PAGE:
NCEAS Project 12356

Permafrost and the global carbon cycle: A research and education synthesis towards understanding terrestrial feedbacks to climate change

  • Edward A.G. Schuur

ActivityDatesFurther Information
Sabbatical Fellow20th August 2009—5th June 2010Participant List  

Abstract
At present, increasing greenhouse gases responsible for climate change are largely a result of human activities. However, climate change may alter the natural cycling of carbon (C) in ecosystems far from direct human influence. Because of the size and nature of the permafrost C pool, decomposition of previously frozen, old organic C is one of the most likely positive feedbacks from terrestrial ecosystems to climate change. Sustained transfers of C to the atmosphere that could cause a significant positive feedback from permafrost to climate change must come from ‘old’ C, which forms the bulk of the permafrost C pool. Radiocarbon measurements of ecosystem respiration losses provide the definitive proof of old C mobilization in natural ecosystems undergoing change. Two synthesis activities relating to this topic will be carried out as a sabbatical fellow at the National Center for Ecological Analysis and Synthesis. The first activity consists of compiling and analyzing soil incubation data from the published literature to understand the relative climate forcing effect of methane and carbon dioxide released from decomposing permafrost C. The second activity is the organization and writing of an isotope textbook focused on the use radiocarbon in ecology and earth system science. This activity will synthesize 5 years of materials developed for a short course taught at the Keck Carbon Cycle Accelerator Mass Spectrometer facility at UC Irvine. Together these research and education synthesis activities will advance understanding of terrestrial ecosystem feedbacks to climate change.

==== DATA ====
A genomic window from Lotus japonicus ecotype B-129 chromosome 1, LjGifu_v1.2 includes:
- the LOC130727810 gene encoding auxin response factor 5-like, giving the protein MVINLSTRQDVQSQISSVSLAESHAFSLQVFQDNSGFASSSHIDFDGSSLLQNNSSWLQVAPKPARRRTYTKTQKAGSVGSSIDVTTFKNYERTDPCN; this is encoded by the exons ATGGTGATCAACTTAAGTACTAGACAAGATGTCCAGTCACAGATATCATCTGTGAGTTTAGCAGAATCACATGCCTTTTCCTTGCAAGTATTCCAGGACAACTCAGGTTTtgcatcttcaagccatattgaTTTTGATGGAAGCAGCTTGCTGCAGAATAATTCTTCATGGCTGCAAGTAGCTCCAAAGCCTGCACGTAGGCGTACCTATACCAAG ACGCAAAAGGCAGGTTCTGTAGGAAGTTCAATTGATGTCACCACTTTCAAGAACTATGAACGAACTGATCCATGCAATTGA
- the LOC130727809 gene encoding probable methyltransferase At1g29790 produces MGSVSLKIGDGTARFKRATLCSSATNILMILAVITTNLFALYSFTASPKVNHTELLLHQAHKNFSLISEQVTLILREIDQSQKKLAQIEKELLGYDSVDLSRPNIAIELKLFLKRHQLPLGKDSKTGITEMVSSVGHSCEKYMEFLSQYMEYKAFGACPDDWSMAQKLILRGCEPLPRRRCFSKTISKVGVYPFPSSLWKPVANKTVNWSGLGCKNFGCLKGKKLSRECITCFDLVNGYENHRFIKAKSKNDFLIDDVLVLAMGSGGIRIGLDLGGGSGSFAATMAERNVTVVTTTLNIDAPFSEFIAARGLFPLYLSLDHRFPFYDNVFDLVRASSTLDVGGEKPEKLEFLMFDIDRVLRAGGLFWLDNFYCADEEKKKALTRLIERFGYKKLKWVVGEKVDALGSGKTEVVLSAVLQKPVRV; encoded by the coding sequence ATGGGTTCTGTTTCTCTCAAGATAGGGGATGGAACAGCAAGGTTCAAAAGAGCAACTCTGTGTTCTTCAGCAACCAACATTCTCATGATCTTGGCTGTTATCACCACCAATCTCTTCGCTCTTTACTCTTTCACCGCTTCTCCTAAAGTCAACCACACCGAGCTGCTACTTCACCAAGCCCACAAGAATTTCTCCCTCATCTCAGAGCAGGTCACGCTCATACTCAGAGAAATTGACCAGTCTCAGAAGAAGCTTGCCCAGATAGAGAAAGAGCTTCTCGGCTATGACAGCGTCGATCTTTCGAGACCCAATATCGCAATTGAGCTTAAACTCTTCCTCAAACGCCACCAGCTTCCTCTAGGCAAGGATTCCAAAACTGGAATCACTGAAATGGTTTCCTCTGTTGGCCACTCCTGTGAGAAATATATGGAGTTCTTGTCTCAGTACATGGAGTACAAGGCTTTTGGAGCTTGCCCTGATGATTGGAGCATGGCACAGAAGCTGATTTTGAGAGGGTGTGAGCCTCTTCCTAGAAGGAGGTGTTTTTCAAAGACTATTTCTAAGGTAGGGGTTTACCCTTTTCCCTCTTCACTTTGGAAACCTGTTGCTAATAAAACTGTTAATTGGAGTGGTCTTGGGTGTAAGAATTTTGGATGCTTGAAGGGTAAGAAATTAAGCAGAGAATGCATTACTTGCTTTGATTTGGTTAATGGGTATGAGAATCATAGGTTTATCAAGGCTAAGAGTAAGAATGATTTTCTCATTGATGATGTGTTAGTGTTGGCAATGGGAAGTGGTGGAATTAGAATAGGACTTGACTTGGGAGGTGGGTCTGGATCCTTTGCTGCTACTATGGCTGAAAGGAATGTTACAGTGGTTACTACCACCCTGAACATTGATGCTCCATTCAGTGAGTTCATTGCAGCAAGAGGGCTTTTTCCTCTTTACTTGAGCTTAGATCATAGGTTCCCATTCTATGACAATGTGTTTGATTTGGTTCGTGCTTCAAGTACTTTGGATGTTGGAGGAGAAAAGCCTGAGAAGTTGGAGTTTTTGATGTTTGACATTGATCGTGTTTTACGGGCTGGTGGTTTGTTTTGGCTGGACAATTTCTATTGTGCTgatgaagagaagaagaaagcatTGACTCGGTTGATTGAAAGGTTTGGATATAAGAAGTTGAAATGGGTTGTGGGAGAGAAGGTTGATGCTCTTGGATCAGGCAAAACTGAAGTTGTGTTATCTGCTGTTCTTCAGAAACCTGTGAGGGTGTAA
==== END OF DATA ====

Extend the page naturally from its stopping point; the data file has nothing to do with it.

TypeProducts of NCEAS Research
Journal Article Grosse, Guido; Harden, Jennifer W.; Turetsky, Merritt R.; McGuire, A. David; Camill, Philip; Tarnocai, Charles; Frolking, Steve; Schuur, Edward A.G.; Jorgenson, Torre; Marchenko, Sergei; Romanovsky, Vladimir; Wickland, Kimberly P.; French, Nancy; Waldrop, Mark P.; Bourgeau-Chavez, Laura; Striegl, Robert G. 2011. Vulnerability of high-latitude soil organic carbon in North America to disturbance. Journal of Geophysical Research. Vol: 116. Pages 1-23. (Online version)
Journal Article Kuhry, Peter; Dorrepaal, E.; Schuur, Edward A.G.; Tarnocai, Charles. 2010. Potential remobilization of belowground permafrost carbon under future global warming. Permafrost and Periglacial Processes. Vol: 21. Pages 208-214. (Online version)
Journal Article Lavoie, M.; Mack, Michelle C.; Schuur, Edward A.G. 2011. Effects of elevated nitrogen and temperature on carbon and nitrogen dynamics in Alaskan arctic and boreal soils. Journal of Geophysical Research. Vol: 116(G3). Pages 1-14. (Online version)
Journal Article Mack, Michelle C.; Bret-Harte, Syndonia; Hollingsworth, Teresa N.; Jandt, Randi R.; Schuur, Edward A.G.; Shaver, Gaius R.; Verbyla, David L. 2011. Carbon loss from an unprecedented Arctic tundra wildfire. Nature. Vol: 475(7357). Pages 489-492. (Online version)